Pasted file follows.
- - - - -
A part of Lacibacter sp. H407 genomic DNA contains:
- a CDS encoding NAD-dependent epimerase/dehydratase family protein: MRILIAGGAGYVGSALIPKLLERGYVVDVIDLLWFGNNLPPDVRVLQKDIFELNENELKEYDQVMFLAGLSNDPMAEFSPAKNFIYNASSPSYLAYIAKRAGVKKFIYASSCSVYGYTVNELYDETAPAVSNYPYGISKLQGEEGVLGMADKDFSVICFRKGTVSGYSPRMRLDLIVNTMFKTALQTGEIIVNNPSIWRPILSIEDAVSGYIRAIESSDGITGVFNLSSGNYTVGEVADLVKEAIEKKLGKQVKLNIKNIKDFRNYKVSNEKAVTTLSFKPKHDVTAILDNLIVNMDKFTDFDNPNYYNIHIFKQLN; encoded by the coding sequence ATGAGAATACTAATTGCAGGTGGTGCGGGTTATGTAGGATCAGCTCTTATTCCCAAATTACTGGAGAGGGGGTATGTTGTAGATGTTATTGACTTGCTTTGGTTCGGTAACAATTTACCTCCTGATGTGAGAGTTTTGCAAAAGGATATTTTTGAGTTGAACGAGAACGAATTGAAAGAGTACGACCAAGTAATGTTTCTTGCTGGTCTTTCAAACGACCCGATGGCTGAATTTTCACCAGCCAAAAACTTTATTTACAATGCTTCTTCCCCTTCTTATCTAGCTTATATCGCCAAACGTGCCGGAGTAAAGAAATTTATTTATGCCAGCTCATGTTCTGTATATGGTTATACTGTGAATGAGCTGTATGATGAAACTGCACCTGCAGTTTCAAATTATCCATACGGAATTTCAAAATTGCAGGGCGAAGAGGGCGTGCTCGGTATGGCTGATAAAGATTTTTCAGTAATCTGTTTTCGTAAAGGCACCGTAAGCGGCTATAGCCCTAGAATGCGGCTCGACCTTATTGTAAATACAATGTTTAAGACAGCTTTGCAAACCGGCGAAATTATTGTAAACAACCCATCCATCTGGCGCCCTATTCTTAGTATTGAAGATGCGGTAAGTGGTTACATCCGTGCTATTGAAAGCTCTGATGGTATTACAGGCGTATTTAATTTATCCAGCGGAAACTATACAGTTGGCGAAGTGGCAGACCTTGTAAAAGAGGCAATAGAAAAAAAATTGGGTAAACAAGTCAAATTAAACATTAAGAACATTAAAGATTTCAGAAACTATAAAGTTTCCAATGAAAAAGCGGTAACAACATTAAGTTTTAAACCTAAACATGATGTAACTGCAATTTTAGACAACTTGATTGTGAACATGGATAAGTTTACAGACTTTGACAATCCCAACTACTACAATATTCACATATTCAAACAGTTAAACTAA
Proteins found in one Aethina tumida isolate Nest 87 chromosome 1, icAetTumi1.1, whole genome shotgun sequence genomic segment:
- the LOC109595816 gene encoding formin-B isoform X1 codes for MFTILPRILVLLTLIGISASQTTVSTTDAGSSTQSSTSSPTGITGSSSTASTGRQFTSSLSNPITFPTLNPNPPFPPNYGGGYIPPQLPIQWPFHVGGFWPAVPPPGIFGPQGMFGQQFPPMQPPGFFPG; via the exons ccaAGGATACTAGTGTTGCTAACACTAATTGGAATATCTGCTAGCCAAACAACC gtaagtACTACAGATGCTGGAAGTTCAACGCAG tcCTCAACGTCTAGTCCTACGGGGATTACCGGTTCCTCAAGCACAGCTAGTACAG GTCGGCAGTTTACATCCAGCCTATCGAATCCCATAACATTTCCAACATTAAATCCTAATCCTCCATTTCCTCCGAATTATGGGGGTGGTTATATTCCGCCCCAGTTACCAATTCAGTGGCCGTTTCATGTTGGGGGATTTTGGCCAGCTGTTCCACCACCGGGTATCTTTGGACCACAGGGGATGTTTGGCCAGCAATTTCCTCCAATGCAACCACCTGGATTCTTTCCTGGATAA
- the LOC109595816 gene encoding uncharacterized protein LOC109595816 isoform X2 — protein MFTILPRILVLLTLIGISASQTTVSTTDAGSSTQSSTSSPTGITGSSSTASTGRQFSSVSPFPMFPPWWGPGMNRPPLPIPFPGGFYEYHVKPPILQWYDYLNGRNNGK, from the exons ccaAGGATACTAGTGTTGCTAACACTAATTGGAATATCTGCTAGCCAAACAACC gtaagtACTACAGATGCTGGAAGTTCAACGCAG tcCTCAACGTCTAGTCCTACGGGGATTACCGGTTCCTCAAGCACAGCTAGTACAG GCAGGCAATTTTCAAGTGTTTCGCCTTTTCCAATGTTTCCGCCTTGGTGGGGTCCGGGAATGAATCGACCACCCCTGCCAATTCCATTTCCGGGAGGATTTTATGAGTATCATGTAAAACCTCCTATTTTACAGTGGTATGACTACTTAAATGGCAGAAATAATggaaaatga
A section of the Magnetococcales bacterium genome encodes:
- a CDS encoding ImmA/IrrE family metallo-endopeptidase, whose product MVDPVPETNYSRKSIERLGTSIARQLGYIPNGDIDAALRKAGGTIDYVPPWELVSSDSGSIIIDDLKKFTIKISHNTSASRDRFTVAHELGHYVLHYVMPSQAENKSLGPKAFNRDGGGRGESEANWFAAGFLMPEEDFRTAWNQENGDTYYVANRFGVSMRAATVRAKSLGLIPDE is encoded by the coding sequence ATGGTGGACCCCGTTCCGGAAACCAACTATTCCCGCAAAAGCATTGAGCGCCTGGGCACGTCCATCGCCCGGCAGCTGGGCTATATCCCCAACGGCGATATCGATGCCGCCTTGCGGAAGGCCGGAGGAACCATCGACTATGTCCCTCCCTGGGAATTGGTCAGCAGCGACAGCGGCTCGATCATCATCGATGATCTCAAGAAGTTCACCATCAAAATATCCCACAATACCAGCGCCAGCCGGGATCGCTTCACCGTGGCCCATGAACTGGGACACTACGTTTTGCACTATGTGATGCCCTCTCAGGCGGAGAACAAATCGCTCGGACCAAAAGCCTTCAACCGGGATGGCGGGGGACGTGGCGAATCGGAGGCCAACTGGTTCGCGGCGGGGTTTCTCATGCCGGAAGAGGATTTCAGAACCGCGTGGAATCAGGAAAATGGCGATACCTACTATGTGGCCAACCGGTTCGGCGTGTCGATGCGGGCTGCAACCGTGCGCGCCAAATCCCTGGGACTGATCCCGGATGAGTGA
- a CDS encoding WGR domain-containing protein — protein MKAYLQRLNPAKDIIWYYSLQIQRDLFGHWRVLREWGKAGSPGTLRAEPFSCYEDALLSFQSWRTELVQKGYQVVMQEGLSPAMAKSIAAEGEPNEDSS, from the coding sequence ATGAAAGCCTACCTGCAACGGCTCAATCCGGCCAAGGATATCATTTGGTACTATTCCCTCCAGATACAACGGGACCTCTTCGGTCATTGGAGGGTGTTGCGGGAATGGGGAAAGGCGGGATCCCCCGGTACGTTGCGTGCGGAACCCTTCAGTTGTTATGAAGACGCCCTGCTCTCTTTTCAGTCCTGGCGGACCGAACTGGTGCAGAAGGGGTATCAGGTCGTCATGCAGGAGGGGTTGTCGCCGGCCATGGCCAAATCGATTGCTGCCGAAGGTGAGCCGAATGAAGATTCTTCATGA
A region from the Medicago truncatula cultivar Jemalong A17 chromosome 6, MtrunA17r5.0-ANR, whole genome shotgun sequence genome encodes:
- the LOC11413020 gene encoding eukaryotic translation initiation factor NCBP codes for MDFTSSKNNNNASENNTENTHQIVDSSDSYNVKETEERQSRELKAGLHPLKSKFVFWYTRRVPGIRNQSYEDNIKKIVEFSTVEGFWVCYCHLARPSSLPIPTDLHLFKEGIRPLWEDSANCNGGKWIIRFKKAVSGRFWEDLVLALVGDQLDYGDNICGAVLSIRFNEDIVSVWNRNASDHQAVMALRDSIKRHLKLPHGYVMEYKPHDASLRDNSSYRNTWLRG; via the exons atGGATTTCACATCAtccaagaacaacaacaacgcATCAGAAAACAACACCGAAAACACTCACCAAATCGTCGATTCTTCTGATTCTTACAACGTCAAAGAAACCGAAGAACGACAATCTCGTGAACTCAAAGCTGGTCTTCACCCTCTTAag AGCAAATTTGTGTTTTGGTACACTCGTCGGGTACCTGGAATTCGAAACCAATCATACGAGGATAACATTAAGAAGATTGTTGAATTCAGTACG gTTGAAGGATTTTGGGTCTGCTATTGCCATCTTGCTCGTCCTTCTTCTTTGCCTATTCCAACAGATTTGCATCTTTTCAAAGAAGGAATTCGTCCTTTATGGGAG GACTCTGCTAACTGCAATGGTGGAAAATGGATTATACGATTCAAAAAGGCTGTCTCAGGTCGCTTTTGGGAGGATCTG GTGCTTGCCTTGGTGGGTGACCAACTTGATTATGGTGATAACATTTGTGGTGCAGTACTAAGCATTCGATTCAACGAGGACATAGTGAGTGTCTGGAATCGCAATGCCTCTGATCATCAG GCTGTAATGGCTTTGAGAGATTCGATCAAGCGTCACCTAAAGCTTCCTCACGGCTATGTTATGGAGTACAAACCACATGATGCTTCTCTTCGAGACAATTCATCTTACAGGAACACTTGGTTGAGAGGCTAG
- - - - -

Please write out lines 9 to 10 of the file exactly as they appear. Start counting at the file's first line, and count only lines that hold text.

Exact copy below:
A region from the Medicago truncatula cultivar Jemalong A17 chromosome 6, MtrunA17r5.0-ANR, whole genome shotgun sequence genome encodes:
- the LOC11413020 gene encoding eukaryotic translation initiation factor NCBP codes for MDFTSSKNNNNASENNTENTHQIVDSSDSYNVKETEERQSRELKAGLHPLKSKFVFWYTRRVPGIRNQSYEDNIKKIVEFSTVEGFWVCYCHLARPSSLPIPTDLHLFKEGIRPLWEDSANCNGGKWIIRFKKAVSGRFWEDLVLALVGDQLDYGDNICGAVLSIRFNEDIVSVWNRNASDHQAVMALRDSIKRHLKLPHGYVMEYKPHDASLRDNSSYRNTWLRG; via the exons atGGATTTCACATCAtccaagaacaacaacaacgcATCAGAAAACAACACCGAAAACACTCACCAAATCGTCGATTCTTCTGATTCTTACAACGTCAAAGAAACCGAAGAACGACAATCTCGTGAACTCAAAGCTGGTCTTCACCCTCTTAag AGCAAATTTGTGTTTTGGTACACTCGTCGGGTACCTGGAATTCGAAACCAATCATACGAGGATAACATTAAGAAGATTGTTGAATTCAGTACG gTTGAAGGATTTTGGGTCTGCTATTGCCATCTTGCTCGTCCTTCTTCTTTGCCTATTCCAACAGATTTGCATCTTTTCAAAGAAGGAATTCGTCCTTTATGGGAG GACTCTGCTAACTGCAATGGTGGAAAATGGATTATACGATTCAAAAAGGCTGTCTCAGGTCGCTTTTGGGAGGATCTG GTGCTTGCCTTGGTGGGTGACCAACTTGATTATGGTGATAACATTTGTGGTGCAGTACTAAGCATTCGATTCAACGAGGACATAGTGAGTGTCTGGAATCGCAATGCCTCTGATCATCAG GCTGTAATGGCTTTGAGAGATTCGATCAAGCGTCACCTAAAGCTTCCTCACGGCTATGTTATGGAGTACAAACCACATGATGCTTCTCTTCGAGACAATTCATCTTACAGGAACACTTGGTTGAGAGGCTAG